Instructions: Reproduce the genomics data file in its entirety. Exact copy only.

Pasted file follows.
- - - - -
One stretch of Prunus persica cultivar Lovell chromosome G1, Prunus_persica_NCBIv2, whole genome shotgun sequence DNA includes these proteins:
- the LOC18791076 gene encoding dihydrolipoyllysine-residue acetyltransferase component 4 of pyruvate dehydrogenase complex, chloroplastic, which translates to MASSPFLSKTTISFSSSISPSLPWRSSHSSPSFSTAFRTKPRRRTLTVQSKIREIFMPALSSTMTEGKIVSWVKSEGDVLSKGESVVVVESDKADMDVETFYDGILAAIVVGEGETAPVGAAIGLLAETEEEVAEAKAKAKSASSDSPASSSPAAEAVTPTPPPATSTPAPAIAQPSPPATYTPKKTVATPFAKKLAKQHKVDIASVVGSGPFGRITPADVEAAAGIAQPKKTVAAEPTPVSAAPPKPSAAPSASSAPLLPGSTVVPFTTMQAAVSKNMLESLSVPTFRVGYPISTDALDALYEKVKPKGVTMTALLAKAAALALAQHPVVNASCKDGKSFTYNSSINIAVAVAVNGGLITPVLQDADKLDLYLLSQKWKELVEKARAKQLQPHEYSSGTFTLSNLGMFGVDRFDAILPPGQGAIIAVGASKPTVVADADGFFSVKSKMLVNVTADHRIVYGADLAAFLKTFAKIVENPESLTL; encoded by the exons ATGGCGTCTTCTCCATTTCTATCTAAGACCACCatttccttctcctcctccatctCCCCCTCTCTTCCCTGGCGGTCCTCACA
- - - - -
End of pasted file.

One stretch of Prunus persica cultivar Lovell chromosome G1, Prunus_persica_NCBIv2, whole genome shotgun sequence DNA includes these proteins:
- the LOC18791076 gene encoding dihydrolipoyllysine-residue acetyltransferase component 4 of pyruvate dehydrogenase complex, chloroplastic, which translates to MASSPFLSKTTISFSSSISPSLPWRSSHSSPSFSTAFRTKPRRRTLTVQSKIREIFMPALSSTMTEGKIVSWVKSEGDVLSKGESVVVVESDKADMDVETFYDGILAAIVVGEGETAPVGAAIGLLAETEEEVAEAKAKAKSASSDSPASSSPAAEAVTPTPPPATSTPAPAIAQPSPPATYTPKKTVATPFAKKLAKQHKVDIASVVGSGPFGRITPADVEAAAGIAQPKKTVAAEPTPVSAAPPKPSAAPSASSAPLLPGSTVVPFTTMQAAVSKNMLESLSVPTFRVGYPISTDALDALYEKVKPKGVTMTALLAKAAALALAQHPVVNASCKDGKSFTYNSSINIAVAVAVNGGLITPVLQDADKLDLYLLSQKWKELVEKARAKQLQPHEYSSGTFTLSNLGMFGVDRFDAILPPGQGAIIAVGASKPTVVADADGFFSVKSKMLVNVTADHRIVYGADLAAFLKTFAKIVENPESLTL; encoded by the exons ATGGCGTCTTCTCCATTTCTATCTAAGACCACCatttccttctcctcctccatctCCCCCTCTCTTCCCTGGCGGTCCTCACA